Rovers, who were 16 points behind the champions in January, would trail only on goal difference in the event of victory at Wimbledon tomorrow. United could regain their advantage by beating Liverpool at home 24 hours later, although even that meeting of monoliths pales by comparison with the collision of the top two at Ewood Park next Saturday.
For Dalglish's team, summit success would open up mind-blowing possibilities. Two years after they scraped up from the old Second Division, and backed by fans still parochial enough to cheer lustily the news of Burnley's misfortunes at Hartlepool, their thoughts are turning to Milan, Barcelona and the European Cup.
Thoughts, maybe, if not words. As is his wont, the Blackburn manager played a Boycottian straight bat after a 3-1 victory over the bottom club, Swindon, that can only have intensified the twitchiness manifest in performances and pronouncements emanating from Old Trafford lately.
Showing all the emotion and animation of a Thunderbirds puppet, while looking as relaxed as Alex Ferguson would have us believe he feels, Dalglish refused to be coaxed out of his shell on United. 'It's up to us to get our own house in order,' he mumbled, apparently a favoured phrase. 'We'll just look after ourselves.'
Along with tactiturnity, spending like there is no tomorrow is Dalglish's best-known trait. So much so that if Blackburn do finish top for the first time in 80 years, the part played by Jack Walker's wallet will probably prompt many to play down the scale of his achievement.
With the exceptions of Alan Shearer and Tim Flowers, most of the personnel on whom Dalglish has lavished pounds 20m-plus have raised eyebrows over his wisdom. Colin Hendry, for example, was widely regarded as an undisciplined defender who had pulled up few trees at Manchester City; and the competition for Tim Sherwood's midfield talents came from Derby rather than Arsenal or United.
Dalglish's success has therefore been one of judgement, as well as coaching and re-education. In the latter respect, Ray Harford is a crucial ally, though it was not his reputation on the line when Blackburn paid pounds 2.75m for a player perceived by many as a modestly gifted member of the clattering classes whose role was to win the ball for those who could play.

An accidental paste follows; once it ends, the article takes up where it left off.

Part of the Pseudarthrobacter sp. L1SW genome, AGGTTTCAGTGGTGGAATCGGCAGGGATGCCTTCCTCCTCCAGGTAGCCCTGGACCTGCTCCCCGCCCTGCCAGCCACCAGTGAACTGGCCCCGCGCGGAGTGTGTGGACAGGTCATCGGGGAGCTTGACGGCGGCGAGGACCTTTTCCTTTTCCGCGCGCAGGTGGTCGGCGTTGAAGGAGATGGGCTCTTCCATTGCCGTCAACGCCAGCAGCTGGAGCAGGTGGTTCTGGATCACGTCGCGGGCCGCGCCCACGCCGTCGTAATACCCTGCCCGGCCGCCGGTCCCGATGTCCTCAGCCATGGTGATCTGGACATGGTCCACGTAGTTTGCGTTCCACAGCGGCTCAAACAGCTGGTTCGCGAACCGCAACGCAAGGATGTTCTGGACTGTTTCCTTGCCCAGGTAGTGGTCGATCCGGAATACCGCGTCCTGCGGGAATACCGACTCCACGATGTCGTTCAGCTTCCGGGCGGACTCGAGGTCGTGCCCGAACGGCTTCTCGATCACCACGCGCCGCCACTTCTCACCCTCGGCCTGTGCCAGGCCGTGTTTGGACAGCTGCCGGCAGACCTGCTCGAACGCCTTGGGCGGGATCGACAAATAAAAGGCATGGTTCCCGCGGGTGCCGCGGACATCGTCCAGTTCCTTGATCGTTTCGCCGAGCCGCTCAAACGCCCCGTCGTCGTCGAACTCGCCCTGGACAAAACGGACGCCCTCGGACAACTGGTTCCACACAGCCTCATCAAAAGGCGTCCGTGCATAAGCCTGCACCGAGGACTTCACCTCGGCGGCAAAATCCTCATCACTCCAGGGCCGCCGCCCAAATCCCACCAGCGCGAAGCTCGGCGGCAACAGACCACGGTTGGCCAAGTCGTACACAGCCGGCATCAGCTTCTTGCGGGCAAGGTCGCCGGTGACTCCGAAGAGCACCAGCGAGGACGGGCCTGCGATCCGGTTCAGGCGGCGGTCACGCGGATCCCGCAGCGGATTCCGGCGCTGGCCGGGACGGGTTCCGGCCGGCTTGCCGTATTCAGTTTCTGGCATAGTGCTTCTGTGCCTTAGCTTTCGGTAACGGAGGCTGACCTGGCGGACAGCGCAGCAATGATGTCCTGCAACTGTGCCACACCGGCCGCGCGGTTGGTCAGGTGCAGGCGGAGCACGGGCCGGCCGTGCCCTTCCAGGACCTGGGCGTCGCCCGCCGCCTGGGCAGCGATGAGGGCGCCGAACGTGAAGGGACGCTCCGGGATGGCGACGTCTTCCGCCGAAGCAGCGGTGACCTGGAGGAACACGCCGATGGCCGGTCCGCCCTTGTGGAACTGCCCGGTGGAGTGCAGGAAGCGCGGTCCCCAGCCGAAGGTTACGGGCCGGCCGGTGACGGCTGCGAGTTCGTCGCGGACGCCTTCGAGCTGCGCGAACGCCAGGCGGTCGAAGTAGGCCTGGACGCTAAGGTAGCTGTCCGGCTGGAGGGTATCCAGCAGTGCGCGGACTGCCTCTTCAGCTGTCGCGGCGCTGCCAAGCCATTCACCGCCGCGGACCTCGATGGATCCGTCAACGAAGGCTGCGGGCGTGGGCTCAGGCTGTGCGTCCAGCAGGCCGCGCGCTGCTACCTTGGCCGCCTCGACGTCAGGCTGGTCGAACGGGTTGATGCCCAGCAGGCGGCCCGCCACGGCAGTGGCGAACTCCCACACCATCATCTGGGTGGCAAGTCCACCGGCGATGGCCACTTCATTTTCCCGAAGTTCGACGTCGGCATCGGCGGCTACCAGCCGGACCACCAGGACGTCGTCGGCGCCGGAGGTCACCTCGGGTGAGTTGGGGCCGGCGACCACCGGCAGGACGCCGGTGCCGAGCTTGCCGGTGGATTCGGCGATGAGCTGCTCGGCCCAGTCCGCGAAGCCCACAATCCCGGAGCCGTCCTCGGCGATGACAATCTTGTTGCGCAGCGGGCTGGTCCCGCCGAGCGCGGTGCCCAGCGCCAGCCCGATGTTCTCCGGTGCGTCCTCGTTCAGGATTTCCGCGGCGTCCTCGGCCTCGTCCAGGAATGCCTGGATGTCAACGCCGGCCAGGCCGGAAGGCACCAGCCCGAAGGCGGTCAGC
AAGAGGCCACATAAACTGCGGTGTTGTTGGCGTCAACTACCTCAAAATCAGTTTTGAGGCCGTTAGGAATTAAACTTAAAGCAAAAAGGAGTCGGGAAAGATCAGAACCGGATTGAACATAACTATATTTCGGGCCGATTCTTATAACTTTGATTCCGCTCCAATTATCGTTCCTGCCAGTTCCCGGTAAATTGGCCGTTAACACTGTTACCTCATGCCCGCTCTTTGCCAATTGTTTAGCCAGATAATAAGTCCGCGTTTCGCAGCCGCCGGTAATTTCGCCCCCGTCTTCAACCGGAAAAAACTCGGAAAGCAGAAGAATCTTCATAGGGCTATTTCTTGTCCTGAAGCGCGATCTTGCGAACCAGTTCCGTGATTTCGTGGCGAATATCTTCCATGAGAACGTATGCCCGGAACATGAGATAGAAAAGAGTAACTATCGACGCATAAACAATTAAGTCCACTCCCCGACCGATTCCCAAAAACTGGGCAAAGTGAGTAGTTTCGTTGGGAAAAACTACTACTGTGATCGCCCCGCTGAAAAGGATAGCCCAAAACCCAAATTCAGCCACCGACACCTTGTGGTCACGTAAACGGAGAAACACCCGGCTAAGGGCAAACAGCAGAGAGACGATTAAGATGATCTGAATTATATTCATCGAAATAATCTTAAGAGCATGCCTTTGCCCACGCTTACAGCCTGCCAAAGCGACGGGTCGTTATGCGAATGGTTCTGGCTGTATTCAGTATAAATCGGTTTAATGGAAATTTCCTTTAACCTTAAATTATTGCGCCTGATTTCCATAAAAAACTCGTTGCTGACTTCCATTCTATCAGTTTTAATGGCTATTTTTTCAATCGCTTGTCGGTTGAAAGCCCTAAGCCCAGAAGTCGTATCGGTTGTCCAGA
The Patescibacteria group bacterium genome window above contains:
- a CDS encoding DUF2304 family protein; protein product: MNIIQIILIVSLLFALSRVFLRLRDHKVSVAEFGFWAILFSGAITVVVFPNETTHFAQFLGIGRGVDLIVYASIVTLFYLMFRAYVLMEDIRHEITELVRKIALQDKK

David Batty remains to goalscoring what Nora Batty is to eroticism, yet every other aspect of his game is blossoming. Overshadowed at Leeds by first John Sheridan and then Gary McAllister, and talked of in England terms as interchangeable with Carlton Palmer or a 'minder' for Gazza, Batty confirmed against Swindon that he has few peers in the English game when it comes to sheer range of passing.
If Blackburn overhaul United, the crop-topped Tyke might make an equally late and implausible challenge to Eric Cantona for the Footballer of the Year trophy which had seemed to be the fractious Frenchman's for the taking (though Shearer would arguably have a better claim).
It is a big 'if', but they are playing with an encouraging freedom. Swindon's back line, disciples of the Red Sea School of Defending, were parted repeatedly once the hosts had overcome the shock of an early goal by the impressive Jan- Aage Fjortoft. Only a series of exceptional saves by Fraser Digby, one denying Batty his first goal for Rovers, kept the outcome in doubt until the final minutes.
Stuart Ripley, another who has improved beyond recognition under Dalglish and Harford, then won a penalty, allowing Shearer to add to his 20-yard opener and a slickly worked second by Sherwood. The England striker, who had not scored in six matches for club and country, now has 27 goals in 25 Premiership starts.
Shearer later spoke with an optimism fuelled by 11 successive home wins and a haul of 50 points from 21 games since Batty's arrival: 'It's going right to the wire. People said United had won the championship and they've proved the best team until now. But the season doesn't end now.'
If it did, Swindon could at least say they bowed out with guts and grace. John Gorman, a picture of Canute-like defiance all season, seemed to be acknowledging that his team are in desperately deep water. His reaction to Fjortoft's goal was, he confessed, to turn to his deputy, Davie Hay, and say: 'Oh no, there's 86 minutes to go.' There was refreshing self-deprecation, too, in his suggestion that Swindon had 'another easy one next week . . .
Having seen his team take a point from United a week earlier, Gorman is well placed to assess the mood and credentials of the two contenders. 'Both great teams,' he said. 'I watched United against Sheffield Wednesday and thought they were unstoppable, but now I just don't know.
'Blackburn have plugged away all season and are starting to get the rewards. United are still in the driving seat, but I think it'll go right to the end of the season.'
So the heat is on. Dalglish might argue, with some justification, that Blackburn have been playing under a different type of pressure all along: keeping their eye on the ball when everyone told them it was a lost cause. But this week is something else, and - a sobering thought - they have not beaten United since Jack Walker was pulling pints in the Rovers Return.
Goals: Fjortoft (4) 0-1; Shearer (7) 1-1; Sherwood (28) 2-1; Shearer pen (82) 3-1.
Blackburn Rovers (4-4-2): Flowers; Berg, Hendry, May, Le Saux; Ripley, Sherwood, Batty (Marker, 89), Wilcox; Shearer, Newell (Warhurst, 85). Substitute not used: Mimms (gk).
Swindon Town (4-5-1): Digby; Whitbread, Kilcline, Taylor, Bodin; Summerbee, Moncur, Nijholt, Sanchez, Ling (Scott, 73); Fjortoft. Substitutes not used: Fenwick, Hammond (gk).
Referee: K Morton (Bury St Edmunds).Reuse content